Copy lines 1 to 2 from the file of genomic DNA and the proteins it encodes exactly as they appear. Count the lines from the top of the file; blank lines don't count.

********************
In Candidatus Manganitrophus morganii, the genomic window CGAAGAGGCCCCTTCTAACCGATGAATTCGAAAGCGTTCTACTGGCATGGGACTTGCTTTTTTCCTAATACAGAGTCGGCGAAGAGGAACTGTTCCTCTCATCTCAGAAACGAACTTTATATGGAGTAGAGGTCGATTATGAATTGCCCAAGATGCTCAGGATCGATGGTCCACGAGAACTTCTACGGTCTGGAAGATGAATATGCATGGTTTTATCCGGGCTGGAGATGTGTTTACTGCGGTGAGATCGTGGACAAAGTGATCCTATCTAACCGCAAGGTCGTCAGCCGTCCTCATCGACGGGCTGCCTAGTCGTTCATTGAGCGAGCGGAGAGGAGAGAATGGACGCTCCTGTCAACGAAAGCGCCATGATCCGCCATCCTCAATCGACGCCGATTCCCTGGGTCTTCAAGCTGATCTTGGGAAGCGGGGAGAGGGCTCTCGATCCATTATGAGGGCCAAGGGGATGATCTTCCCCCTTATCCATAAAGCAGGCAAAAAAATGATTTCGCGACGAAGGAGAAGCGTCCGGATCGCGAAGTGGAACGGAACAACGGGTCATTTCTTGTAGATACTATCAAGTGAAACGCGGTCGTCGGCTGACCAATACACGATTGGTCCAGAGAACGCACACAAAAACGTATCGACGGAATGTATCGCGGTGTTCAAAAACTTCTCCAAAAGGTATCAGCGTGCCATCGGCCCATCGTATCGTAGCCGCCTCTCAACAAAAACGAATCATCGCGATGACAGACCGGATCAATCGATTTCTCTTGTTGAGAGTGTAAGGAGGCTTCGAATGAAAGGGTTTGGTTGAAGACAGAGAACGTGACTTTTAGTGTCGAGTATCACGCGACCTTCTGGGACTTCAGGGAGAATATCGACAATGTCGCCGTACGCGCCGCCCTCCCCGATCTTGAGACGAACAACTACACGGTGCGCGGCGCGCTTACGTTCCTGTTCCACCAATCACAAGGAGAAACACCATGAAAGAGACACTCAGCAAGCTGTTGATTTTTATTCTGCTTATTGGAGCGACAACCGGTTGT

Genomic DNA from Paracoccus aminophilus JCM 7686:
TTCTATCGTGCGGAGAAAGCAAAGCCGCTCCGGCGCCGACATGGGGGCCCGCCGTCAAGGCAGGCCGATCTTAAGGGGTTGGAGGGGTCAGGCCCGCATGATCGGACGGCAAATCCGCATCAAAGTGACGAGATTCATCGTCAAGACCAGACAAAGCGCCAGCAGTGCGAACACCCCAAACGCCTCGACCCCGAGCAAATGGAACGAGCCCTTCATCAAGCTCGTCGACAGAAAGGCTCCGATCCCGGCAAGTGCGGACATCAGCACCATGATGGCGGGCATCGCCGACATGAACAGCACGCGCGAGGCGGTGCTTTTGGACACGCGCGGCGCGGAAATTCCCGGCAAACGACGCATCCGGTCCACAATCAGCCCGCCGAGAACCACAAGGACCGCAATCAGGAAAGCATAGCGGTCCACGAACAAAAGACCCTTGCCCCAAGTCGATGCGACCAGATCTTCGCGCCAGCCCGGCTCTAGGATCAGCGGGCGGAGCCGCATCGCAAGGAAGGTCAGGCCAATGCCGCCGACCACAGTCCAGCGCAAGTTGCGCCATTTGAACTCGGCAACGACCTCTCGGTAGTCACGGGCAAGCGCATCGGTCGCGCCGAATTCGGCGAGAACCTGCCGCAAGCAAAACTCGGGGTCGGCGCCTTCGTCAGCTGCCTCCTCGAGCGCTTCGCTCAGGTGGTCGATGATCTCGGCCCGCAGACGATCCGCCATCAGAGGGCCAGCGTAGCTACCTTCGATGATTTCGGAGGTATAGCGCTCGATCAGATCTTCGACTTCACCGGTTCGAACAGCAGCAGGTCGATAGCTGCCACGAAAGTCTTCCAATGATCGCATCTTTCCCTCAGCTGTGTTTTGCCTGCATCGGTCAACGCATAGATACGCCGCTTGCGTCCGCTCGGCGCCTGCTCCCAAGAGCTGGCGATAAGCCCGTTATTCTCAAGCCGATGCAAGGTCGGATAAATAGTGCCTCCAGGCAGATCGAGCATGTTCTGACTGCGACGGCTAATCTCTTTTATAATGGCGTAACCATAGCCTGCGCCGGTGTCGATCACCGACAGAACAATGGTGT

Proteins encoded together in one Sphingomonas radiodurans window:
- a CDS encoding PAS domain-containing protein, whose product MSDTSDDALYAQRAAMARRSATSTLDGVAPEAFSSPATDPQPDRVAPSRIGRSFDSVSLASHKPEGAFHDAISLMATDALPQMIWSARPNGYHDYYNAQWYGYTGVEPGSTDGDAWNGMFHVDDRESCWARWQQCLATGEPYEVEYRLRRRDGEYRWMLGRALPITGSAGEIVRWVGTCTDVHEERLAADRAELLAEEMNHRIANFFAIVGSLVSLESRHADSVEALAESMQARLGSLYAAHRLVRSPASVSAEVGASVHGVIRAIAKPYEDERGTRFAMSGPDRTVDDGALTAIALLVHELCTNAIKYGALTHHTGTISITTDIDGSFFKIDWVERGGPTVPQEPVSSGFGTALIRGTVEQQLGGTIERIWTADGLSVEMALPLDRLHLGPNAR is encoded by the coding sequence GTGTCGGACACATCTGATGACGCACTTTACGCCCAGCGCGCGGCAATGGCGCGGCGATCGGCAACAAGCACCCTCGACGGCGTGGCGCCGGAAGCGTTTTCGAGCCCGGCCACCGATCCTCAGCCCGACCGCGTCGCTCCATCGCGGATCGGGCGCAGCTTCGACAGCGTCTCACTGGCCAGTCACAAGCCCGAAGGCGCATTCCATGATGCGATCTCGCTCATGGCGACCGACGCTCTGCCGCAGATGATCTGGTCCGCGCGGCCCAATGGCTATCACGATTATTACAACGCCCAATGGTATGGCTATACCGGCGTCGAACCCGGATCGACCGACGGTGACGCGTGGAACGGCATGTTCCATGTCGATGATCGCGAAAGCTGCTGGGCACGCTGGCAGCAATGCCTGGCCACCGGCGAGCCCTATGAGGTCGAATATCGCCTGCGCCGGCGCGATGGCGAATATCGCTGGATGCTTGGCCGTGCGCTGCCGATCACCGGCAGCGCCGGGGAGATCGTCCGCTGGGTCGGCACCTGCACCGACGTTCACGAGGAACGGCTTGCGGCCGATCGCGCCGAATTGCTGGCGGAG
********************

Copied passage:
In Candidatus Manganitrophus morganii, the genomic window CGAAGAGGCCCCTTCTAACCGATGAATTCGAAAGCGTTCTACTGGCATGGGACTTGCTTTTTTCCTAATACAGAGTCGGCGAAGAGGAACTGTTCCTCTCATCTCAGAAACGAACTTTATATGGAGTAGAGGTCGATTATGAATTGCCCAAGATGCTCAGGATCGATGGTCCACGAGAACTTCTACGGTCTGGAAGATGAATATGCATGGTTTTATCCGGGCTGGAGATGTGTTTACTGCGGTGAGATCGTGGACAAAGTGATCCTATCTAACCGCAAGGTCGTCAGCCGTCCTCATCGACGGGCTGCCTAGTCGTTCATTGAGCGAGCGGAGAGGAGAGAATGGACGCTCCTGTCAACGAAAGCGCCATGATCCGCCATCCTCAATCGACGCCGATTCCCTGGGTCTTCAAGCTGATCTTGGGAAGCGGGGAGAGGGCTCTCGATCCATTATGAGGGCCAAGGGGATGATCTTCCCCCTTATCCATAAAGCAGGCAAAAAAATGATTTCGCGACGAAGGAGAAGCGTCCGGATCGCGAAGTGGAACGGAACAACGGGTCATTTCTTGTAGATACTATCAAGTGAAACGCGGTCGTCGGCTGACCAATACACGATTGGTCCAGAGAACGCACACAAAAACGTATCGACGGAATGTATCGCGGTGTTCAAAAACTTCTCCAAAAGGTATCAGCGTGCCATCGGCCCATCGTATCGTAGCCGCCTCTCAACAAAAACGAATCATCGCGATGACAGACCGGATCAATCGATTTCTCTTGTTGAGAGTGTAAGGAGGCTTCGAATGAAAGGGTTTGGTTGAAGACAGAGAACGTGACTTTTAGTGTCGAGTATCACGCGACCTTCTGGGACTTCAGGGAGAATATCGACAATGTCGCCGTACGCGCCGCCCTCCCCGATCTTGAGACGAACAACTACACGGTGCGCGGCGCGCTTACGTTCCTGTTCCACCAATCACAAGGAGAAACACCATGAAAGAGACACTCAGCAAGCTGTTGATTTTTATTCTGCTTATTGGAGCGACAACCGGTTGT

Genomic DNA from Paracoccus aminophilus JCM 7686: